Every year, the House of Commons Standing Committee on Finance travels across Canada to hear from Canadians on their priorities for the federal budget. Clean Energy Canada was invited to present to the committee in Ottawa on October 27, 2016. Our opening statement makes the case that Budget 2017 needs to accelerate Canada’s clean energy transition and help implement a national climate plan.
Opening Statement: House of Commons Finance Committee Pre-Budget Consultations
Thank you so much for the opportunity to speak to your committee. I’m honoured to be here today.
I am the federal policy advisor for a climate and energy think tank called Clean Energy Canada. We are a project of Simon Fraser University’s Center for Dialogue.
I would like to make two main points with my time here today:
- First, the federal government needs to invest in measures that speed up the transition from fossil fuels to clean energy, and
- Second, the 2017 budget needs to help implement Canada’s national climate plan.
Transition to Clean Power
Expert assessments in Canada and around the world tell the same story: to tackle climate change, we need clean electricity to power far more of our daily activities than it does today.
Over time, we need to shift from fuelling our personal vehicles with gasoline to driving electric cars. Electric pumps will draw heat from the air or the ground to keep our homes warm in winter and cool in summer. Innovative industrial processes will produce the goods and materials we need using clean power.
This transition from fossil fuels to clean electricity—which is sometimes called “electrification”—is needed here in Canada, but also around the world. As a result, the global market for renewable electricity is growing quickly. So is demand for the technologies and services that underpin this transition, from smart grids to software for charging electric cars.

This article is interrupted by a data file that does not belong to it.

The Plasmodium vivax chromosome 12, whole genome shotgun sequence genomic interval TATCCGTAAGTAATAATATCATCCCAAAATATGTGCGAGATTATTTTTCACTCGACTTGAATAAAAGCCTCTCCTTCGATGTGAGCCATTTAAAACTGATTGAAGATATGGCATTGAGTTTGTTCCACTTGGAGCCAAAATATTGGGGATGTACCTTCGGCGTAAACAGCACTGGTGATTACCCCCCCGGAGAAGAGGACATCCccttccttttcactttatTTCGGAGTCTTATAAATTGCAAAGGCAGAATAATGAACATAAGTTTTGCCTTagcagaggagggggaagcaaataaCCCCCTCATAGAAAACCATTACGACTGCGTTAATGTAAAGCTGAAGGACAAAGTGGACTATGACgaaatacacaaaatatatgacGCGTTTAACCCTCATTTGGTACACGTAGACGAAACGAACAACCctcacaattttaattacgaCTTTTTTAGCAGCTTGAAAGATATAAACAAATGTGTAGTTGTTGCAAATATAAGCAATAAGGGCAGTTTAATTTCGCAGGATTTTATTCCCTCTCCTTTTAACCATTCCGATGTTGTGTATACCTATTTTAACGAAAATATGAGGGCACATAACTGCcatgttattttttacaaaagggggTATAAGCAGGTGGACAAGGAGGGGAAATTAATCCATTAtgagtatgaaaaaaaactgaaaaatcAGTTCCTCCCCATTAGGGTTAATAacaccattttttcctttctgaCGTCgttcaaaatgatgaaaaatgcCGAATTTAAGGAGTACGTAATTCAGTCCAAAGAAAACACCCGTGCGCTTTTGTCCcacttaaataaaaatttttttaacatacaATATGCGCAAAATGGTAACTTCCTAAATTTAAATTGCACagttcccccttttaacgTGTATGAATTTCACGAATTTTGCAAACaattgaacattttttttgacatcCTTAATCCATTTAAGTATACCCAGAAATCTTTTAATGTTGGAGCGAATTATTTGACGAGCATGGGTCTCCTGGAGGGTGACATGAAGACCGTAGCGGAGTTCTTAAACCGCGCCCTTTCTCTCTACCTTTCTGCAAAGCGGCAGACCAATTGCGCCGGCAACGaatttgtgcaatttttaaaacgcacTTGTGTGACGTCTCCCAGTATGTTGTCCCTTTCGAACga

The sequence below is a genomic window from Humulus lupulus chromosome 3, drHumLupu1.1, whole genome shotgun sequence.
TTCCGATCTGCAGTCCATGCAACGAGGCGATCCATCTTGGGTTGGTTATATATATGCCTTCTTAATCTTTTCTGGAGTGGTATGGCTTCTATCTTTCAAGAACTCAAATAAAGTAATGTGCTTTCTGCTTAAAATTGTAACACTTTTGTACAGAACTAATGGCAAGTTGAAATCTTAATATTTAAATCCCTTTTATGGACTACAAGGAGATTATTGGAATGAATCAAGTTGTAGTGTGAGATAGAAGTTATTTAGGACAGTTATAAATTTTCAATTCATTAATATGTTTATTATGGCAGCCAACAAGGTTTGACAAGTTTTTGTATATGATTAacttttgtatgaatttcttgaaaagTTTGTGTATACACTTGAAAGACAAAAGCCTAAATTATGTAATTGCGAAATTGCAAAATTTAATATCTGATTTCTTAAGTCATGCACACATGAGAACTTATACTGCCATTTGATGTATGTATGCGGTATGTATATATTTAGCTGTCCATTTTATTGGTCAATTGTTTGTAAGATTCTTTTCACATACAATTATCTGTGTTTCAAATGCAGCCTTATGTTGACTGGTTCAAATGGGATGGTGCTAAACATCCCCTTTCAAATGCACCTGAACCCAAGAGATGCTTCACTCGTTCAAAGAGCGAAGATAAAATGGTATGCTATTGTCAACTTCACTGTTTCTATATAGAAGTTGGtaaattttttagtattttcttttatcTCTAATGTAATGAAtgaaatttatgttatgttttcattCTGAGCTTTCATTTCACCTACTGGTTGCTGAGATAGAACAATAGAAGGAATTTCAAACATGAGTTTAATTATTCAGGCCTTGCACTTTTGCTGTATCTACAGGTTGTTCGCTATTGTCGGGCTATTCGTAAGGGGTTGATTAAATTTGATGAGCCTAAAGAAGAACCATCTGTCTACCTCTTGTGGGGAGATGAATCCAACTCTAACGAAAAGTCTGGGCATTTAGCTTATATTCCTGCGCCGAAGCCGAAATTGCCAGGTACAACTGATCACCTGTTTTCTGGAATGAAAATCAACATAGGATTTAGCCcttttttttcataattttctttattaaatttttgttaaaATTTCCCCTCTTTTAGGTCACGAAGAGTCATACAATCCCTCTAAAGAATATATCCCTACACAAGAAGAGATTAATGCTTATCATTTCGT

All of this is excellent news for Canada: our country already has one of the cleanest electricity sectors in the world. Today, over 80 per cent of our power comes from non-emitting sources, and that share is poised to grow.
This head start means that clean power is a comparative advantage for Canada. With the right policy signals as a foundation, our country can reap the benefits of growth fuelled by clean electricity. We’ll see those benefits in new jobs, innovation, business development, and export opportunities, while reducing our carbon pollution.
Realizing a Canadian Opportunity
Our organization worked with expert stakeholders to put together a package of recommendations to accelerate Canada’s clean energy transition. Some of those recommendations would be regulatory changes, but others are funding proposals.
For example, we would like to see Budget 2017 support:
- Ongoing investments in the charging infrastructure for electric vehicles, and incentives for drivers to purchase electric cars
- Retrofits to cut energy waste in homes and other buildings, and
- The creation of a national action plan for electrification.
I would also like to note that the very first recommendation our expert group made was for a price on carbon across Canada that grows over time. We congratulate the federal government for taking that step earlier this fall.
Supporting clean growth under a pan-Canadian climate plan
My second main point is that the 2017 budget needs to help implement Canada’s national climate plan.
Earlier this year, federal, provincial and territorial governments launched an effort to negotiate a pan-Canadian plan capable of achieving Canada’s 2030 climate target. First Ministers will meet in December to negotiate key policies under that plan, and they have committed to having a framework ready to implement “by early 2017.”
Last year’s budget introduced two significant future spending commitments related to climate change:
- The second phase of federal infrastructure funding, particularly the Green Infrastructure Fund, and
- The $2 billion Low-Carbon Economy Fund, which is due to start in 2017.
This year’s budget can ensure that these funds are used effectively to help kick-start clean growth under a national climate plan.
We have recommended a number of potential categories for clean energy infrastructure investments, including:
- Energy storage, meaning technologies that store power so we can use it when it’s needed
- Community energy efficiency and electrification initiatives
- Electricity system upgrades to make the system smarter and more efficient, and
- Transmission investment to better connect clean energy jurisdictions to those still burning fossil fuels for power.
Thank you for your attention, and I look forward to your questions.